The Ogden Standard-Examiner from Ogden, Utah on October 6, 1971 · Page 5
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The Ogden Standard-Examiner from Ogden, Utah · Page 5

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Ogden, Utah
Issue Date:
Wednesday, October 6, 1971
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Page 5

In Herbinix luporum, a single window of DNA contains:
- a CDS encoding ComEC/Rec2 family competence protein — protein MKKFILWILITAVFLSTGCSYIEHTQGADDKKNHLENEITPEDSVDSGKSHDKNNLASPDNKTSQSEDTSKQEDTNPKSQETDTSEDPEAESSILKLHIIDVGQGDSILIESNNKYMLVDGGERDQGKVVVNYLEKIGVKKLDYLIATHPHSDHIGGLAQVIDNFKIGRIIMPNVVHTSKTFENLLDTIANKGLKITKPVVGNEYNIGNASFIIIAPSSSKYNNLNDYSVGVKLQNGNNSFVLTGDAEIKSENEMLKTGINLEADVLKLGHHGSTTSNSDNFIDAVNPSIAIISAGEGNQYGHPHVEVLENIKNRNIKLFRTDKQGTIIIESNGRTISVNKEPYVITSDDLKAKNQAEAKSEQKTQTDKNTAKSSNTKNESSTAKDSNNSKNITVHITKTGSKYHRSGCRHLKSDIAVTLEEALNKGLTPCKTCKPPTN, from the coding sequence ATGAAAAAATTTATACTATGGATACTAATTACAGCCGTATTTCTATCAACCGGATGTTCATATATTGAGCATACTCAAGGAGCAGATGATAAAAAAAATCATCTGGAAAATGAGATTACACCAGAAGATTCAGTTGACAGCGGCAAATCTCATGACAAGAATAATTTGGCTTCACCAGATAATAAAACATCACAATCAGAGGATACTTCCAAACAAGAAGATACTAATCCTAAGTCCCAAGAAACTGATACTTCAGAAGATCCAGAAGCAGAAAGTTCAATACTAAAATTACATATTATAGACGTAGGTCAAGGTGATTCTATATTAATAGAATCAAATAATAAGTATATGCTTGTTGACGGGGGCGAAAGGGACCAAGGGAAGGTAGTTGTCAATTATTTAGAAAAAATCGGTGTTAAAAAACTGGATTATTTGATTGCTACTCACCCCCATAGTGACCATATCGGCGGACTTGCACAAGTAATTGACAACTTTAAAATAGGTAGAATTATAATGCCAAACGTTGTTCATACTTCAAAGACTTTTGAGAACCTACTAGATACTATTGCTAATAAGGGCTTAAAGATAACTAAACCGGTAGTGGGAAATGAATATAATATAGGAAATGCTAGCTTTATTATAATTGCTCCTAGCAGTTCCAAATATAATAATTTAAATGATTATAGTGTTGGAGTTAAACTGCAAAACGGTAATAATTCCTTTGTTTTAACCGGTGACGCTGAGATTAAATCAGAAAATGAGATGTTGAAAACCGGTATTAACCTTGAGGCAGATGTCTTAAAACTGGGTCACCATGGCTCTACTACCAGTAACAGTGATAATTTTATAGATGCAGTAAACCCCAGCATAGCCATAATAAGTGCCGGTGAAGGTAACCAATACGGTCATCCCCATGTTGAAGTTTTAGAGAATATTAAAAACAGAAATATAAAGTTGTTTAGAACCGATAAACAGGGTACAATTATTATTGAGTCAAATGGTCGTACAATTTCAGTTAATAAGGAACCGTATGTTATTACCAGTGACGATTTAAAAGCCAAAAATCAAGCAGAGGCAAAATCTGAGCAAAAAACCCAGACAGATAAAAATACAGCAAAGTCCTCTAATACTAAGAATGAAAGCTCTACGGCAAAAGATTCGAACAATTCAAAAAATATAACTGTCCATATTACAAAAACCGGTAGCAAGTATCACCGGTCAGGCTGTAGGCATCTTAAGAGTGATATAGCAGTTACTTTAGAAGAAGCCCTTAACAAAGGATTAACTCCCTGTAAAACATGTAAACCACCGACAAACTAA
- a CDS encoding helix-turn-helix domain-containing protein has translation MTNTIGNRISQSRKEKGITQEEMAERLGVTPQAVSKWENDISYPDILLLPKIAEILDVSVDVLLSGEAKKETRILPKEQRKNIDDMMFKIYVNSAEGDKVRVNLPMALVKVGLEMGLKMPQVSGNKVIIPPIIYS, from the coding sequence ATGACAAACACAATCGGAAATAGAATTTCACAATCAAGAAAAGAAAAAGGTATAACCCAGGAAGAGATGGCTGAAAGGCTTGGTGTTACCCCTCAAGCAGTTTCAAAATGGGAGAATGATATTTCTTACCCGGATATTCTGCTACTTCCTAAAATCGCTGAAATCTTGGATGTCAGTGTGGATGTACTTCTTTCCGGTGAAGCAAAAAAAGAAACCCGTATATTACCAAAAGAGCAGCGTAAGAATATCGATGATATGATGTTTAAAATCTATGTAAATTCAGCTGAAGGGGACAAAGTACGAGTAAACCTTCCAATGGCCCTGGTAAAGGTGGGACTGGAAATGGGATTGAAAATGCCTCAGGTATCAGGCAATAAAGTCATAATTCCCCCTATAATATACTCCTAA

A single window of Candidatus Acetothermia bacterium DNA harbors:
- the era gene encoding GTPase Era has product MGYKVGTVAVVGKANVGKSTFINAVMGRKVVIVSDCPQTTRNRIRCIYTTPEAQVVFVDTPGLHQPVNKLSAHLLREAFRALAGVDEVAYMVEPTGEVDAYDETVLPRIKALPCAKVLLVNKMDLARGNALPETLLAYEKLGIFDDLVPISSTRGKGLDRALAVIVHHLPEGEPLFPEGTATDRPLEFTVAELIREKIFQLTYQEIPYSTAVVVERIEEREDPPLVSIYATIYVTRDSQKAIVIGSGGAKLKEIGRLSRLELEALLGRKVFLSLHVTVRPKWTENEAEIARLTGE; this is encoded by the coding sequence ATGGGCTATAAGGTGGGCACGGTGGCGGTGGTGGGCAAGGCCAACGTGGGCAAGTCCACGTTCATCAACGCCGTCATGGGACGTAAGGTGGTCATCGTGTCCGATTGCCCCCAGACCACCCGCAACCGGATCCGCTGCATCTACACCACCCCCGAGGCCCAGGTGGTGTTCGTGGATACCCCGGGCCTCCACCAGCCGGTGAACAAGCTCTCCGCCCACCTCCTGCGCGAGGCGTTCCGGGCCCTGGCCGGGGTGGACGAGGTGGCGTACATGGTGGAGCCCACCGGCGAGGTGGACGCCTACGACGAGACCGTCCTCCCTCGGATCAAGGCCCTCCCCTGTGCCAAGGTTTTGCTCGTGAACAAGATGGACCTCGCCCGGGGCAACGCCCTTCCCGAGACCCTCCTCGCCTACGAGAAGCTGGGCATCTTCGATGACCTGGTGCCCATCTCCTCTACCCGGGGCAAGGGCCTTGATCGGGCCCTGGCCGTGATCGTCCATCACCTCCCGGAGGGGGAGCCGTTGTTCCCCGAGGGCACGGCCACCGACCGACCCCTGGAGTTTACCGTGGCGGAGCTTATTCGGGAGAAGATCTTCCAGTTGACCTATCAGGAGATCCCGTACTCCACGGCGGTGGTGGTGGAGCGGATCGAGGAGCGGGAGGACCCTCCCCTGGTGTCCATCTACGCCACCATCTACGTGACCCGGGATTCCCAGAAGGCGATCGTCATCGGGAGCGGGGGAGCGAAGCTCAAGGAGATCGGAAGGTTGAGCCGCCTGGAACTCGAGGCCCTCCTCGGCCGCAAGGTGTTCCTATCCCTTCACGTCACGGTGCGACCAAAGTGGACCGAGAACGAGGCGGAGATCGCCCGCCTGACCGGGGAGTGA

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ER/ AH, FOUL! MR. PRESIDENT £N6w, who is -going to tell the occupant of 1600 Pennsylvania Avenue in. Wash- "gton, B.C., -that straddling that foul -line with his foot is a "No, no"? Other han thati this bowler's form appears O.K. as he hums up the presidentiallanes ' Executive Office Building across from the White House. _ _ 'Pill Dispenser' Image Dead For Tomorrow's Pharmacist? BALTIMORE (AP) - Remember the old wood-paneled, 3 a r-fiUed apothecary? lie •white-haired town pharmacist sitting down to chat about your rash or backache? Since those days, the changing role of the druggist in the burgeoning pharmaceutical industry has cast him before the public as Uttte more than an impersonal dispenser of pills. ".The ".-University of .Maryland, in an annual student pharmacy program just three years old, hopes to remake this image of tfie- corner druggist a nd give the nation's overburdened physicians a helping hand as well. . .'-We want people to- select a family oharmacist as they would a'family doctor," says William J. Kinnard Jr., dean of the • university's School of Pharmacy. -Pharmacy students are now making hospital rounds with doctors, talking -to patients about drug reactions and seeing the. results of the drugs they dispense. SHIFT IN EMPHASIS Traditional courses in cat I anatomy have been scratched for human anatomy. Courses dialing with the history of pharmacy and communications were abandoned. Kinnard believes the shift in| emphasis has long been needed, citing the gap between the physician's knowledge of drugs and the high number of unfavorable drug reactions suffered by patients both in and outside the hospital. , Dr.; James Freston, -.head of clinical pharmacology at the University of Utah, reported that between $5 billion and $6 billion is spent each year un-[ the. school, 80 per cent of the tangling problems caused by | graduating class wrote that 'they felt the new program added to their professional ex- adverse drug reactions. The Maryland program intends to eliminate some of these problems by keeping better tabs on both drugs and patients, while forging a closer working bond between druggist and physician. . . The new five-year program includes two years of general pertise. "But many also felt they would be unable to put into practice much of what- they learned," Fletcher said. "Pharmacies are simply not set, up to handle the new methods." We're trained for a lot more ._, i r _t r T_ • yy c J. c LI <aJ4icLi J.U 1 ! a IUL iuwj. t stupes and two years of basic | than fc available> »- said steve science. The fifth war elimi- i-^,- .,„ . = _i science. The fifth year eliminates the traditional pharmacy apprenticeship—working in a drug store—to give the students experience in community and hospital pharmacies. TRAINED WRONG "We trained wrong in the past," said Kinnard. "We educated in isolation, and never once did the student have to take courses or work with other health professionals. He was in patient-care not educated areas." Among radical modifications at Maryland is the "extern" program which places students in various pharmacies approved by the school. Students work with the professional pharmacist and get no academic credit for the ex- perienoa, but the school is assured through standards and checks that the students are not assigned to non pharmacy chores. These and other changes in the pharmacy training program have stirred mixed feelings among the 47 students in the upcoming 1972 graduating class. In papers turned in to H. Patrick Fletcher, coordinator of clinical pharmacy programs at Bierer, 29, a senior pharmacy student. "Our training is really for the future—five to 10 years from now." NEW IDEAS Kinnard concedes the expanded role he envisions for pharmacists may take new legislation and a remolding of ideas on the part of most physicians regarding the druggist. "I think the program is a good idea as far as theory goes, but I don't think doctors want to give up any of their powers," says Peter Scaley, a Bal-j timore pharmacist, . I "Where under the doctors thumb and where limited in what we can do," he said. \ New pharmacy training pro-! Ogden Standard-Examiner, Wednesday, October 6, 1971. 5A grams have been.established at other schools, including the universities of California, Virginia and North Carolina, but Maryland's is unique in that the final year eliminated the apprenticeship. . TOP CARRIERS OGDEN AUTO PARTS 363-22nd St. 399-3317 O J1VX: I SALT LAKE -COTTONWOOD . VALLEY FAIR .OGDEN introducing Germaine Monteil supermost naturals-specially formulated for the rest of you Today your body comes into-its own —.toned, sleeked, beautified — naturally! Today Germaine MonteiK 'inrra- duces the natural way to a lovelier younger-seeming you— from head to toe. We have six preparations -in all, created from a rich blend of natural beautifiers helpful in promoting and maintaining skin integrity.- a carbohydrate compound with a special affinity for moisture, a polyuhsaturet- - ed lubricant, a fruit extract of apricot with proteins and vitamins plus three more. 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